Online News Association Comes Out Against SOPA/PIPA

from the wow dept

As Lamar Smith continues to live in his fantasy world that there’s no real opposition to SOPA, more and more groups keep coming out against it. The latest is a big one — and a big surprise. The Online News Association has officially come out against both SOPA and PIPA. The letter is thorough, detailed and comprehensive about why the bills are problematic, focusing mainly on SOPA. And it’s unequivocal in its condemnation of the bill:

[W]e believe SOPA would do little to stem those problems and would actually cause harm to the Internet and to the American public.

Indeed, the act — and its counterpart in the Senate, the PROTECT-IP Act (PIPA) — would inappropriately shut down websites, disrupt the free flow of legitimate information and limit Americans from fully exercising their First Amendment rights.

The letter then highlights multiple problems specifically in the bill (contrary to Smith’s claim that no one has identified the specific problems of the bill). ONA notes that under SOPA, overblocking will be quite common:

Forcing payment services and ad networks to mete out punishment raises a host of concerns. For starters, SOPA stipulates that any payment service or ad network that fails to comply with a notice served by the copyright owner and based on the court order can be sued for damages and held liable. On the other hand, any service that cuts ties with a suspected site after receiving notice of a court order, may not be sued for damages by that site ?for any acts reasonably designed to comply? with the order.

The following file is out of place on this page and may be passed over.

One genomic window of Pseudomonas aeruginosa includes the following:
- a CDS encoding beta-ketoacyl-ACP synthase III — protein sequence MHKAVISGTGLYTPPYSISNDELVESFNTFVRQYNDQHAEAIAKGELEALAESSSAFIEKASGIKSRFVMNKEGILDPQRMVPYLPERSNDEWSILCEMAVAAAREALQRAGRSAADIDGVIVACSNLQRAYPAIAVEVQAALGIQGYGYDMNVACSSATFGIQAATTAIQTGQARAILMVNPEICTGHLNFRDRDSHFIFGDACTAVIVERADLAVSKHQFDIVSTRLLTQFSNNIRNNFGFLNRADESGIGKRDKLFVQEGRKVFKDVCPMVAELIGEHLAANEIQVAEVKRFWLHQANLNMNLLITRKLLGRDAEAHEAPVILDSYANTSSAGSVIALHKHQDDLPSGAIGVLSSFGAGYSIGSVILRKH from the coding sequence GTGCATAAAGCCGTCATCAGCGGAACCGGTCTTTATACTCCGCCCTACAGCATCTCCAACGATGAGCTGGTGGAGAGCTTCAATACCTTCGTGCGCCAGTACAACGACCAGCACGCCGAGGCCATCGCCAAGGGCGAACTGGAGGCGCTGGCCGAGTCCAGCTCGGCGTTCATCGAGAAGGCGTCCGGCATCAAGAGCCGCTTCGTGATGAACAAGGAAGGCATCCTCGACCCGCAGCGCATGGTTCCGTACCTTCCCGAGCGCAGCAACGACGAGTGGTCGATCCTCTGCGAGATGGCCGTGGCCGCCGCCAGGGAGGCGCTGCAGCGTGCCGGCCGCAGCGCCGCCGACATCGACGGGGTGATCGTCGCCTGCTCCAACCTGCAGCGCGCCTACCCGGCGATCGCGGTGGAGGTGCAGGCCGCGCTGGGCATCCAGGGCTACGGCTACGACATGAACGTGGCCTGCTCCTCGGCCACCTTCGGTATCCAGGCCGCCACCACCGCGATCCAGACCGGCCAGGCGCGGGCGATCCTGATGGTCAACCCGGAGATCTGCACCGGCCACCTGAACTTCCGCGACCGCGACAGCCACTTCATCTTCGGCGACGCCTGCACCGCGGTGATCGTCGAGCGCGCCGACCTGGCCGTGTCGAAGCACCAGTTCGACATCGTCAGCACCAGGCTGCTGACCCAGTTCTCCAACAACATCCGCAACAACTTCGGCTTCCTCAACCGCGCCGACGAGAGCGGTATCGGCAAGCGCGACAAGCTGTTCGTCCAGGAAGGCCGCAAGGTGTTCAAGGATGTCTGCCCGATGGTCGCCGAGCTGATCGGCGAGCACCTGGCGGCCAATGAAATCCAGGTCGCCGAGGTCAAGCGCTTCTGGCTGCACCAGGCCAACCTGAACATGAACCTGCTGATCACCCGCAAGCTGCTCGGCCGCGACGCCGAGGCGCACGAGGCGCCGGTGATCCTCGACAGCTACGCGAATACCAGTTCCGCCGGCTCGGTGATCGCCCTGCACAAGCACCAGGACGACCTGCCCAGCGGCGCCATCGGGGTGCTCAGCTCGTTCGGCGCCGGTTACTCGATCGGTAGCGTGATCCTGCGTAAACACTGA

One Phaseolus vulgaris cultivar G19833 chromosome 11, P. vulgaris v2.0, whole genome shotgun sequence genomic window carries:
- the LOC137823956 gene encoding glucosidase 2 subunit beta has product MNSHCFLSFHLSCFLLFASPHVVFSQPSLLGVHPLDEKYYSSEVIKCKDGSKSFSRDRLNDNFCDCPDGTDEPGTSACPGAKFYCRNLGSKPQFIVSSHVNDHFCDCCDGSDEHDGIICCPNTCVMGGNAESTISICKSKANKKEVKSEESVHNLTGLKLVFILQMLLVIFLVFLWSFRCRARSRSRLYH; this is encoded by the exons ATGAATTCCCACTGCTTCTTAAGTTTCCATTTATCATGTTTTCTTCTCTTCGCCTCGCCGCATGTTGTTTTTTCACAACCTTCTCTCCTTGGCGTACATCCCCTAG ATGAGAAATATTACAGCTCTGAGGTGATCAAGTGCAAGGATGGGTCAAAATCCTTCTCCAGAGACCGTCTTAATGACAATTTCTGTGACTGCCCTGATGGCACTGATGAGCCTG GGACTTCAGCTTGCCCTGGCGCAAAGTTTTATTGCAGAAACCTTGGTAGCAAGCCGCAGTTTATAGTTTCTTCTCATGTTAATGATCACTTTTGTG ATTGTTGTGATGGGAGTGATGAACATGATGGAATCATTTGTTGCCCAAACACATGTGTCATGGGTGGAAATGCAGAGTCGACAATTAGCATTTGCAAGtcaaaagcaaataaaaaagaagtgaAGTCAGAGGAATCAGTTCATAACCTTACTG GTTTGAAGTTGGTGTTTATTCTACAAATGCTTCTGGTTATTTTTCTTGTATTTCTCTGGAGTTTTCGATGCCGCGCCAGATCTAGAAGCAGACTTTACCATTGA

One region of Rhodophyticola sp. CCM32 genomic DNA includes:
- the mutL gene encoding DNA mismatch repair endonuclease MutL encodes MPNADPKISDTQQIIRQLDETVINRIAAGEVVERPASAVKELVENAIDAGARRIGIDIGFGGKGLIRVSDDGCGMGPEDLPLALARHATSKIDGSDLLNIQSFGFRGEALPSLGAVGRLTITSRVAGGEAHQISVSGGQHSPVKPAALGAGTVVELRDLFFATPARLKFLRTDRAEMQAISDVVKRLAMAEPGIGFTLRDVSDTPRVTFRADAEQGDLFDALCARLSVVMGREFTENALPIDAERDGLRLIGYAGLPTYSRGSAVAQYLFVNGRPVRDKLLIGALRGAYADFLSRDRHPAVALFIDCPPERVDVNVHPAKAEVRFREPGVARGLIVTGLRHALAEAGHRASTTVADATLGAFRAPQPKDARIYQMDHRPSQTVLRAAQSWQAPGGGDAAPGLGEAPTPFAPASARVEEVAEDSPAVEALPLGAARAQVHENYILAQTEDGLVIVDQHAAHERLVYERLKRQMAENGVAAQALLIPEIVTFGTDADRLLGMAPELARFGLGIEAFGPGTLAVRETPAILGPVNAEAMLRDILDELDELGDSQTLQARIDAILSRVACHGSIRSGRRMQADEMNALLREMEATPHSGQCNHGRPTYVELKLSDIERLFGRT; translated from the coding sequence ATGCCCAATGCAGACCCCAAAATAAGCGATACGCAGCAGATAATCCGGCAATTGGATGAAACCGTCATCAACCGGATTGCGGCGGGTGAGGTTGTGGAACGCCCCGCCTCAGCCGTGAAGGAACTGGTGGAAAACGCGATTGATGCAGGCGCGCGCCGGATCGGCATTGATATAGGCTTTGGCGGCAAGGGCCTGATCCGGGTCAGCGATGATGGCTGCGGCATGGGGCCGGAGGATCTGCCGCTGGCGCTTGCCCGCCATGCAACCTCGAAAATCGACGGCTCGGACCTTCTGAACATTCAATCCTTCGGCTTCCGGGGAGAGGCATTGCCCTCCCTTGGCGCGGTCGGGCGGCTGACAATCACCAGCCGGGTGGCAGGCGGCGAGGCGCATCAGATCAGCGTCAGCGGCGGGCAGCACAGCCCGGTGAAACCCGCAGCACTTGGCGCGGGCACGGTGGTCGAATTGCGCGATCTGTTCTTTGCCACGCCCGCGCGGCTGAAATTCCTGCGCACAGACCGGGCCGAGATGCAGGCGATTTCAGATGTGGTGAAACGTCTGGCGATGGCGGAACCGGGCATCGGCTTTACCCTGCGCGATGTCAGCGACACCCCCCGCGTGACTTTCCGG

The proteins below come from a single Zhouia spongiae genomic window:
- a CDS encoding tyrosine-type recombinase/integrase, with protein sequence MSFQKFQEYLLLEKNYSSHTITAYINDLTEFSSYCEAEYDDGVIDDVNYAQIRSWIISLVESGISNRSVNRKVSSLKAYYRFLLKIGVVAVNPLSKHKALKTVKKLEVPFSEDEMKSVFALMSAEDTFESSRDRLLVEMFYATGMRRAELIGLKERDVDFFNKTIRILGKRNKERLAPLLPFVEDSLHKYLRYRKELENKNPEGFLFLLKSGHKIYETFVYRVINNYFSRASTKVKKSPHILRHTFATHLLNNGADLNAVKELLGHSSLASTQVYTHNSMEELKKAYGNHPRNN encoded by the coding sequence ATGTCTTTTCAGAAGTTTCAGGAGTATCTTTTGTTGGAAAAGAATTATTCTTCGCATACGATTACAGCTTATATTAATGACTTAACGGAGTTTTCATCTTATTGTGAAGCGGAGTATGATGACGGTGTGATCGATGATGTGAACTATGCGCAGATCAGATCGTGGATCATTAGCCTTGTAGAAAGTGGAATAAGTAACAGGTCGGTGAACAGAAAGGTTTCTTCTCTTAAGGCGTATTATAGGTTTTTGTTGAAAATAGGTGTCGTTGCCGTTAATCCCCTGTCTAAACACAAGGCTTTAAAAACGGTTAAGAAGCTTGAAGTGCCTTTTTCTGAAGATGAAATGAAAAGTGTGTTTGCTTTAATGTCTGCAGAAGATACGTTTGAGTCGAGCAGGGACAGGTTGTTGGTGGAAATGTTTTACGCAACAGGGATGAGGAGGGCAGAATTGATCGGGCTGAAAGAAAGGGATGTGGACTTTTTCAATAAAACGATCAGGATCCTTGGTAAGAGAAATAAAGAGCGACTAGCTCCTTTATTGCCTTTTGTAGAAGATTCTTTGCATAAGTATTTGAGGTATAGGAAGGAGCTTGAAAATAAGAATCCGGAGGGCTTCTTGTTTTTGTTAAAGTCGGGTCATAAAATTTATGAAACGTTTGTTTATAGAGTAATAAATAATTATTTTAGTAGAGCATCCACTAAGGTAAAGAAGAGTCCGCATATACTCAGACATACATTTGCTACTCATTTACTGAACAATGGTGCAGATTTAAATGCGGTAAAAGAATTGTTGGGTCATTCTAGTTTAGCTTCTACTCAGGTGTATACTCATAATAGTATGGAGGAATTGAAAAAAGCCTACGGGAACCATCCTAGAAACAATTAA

It?s not hard to imagine, then, that a service provider, acting with abundance of caution and out of its own self-interest, will simply cut off services to entire sites that have been accused of infringement, even if the court order only applies to portion of the site. Such actions could even extend to other sites owned by the same entity.

The group also raises concerns about the anti-circumvention provisions (which aren’t limited to foreign players) and how that could cause all sorts of problems for those who provide legitimate tools. Following that, they raise key concerns about the impact on social media sites — which the letter notes is “one of the most profound cultural developments on the web.”

This is pretty big. Journalists, as a group, rarely stake out political positions or take official positions on anything political at all. To have them, as a group, come out against SOPA/PIPA shows just what a disaster these bills are. How much longer will the bills’ supporters pretend that there isn’t widespread opposition? How much longer can Lamar Smith, Bob Goodlatte, Howard Berman and John Conyers ignore the detailed concerns of the American public?

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Comments on “Online News Association Comes Out Against SOPA/PIPA”

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Anonymous Coward says:

Re: Re:

I almost want this to pass so we can see the massive, backlash from the public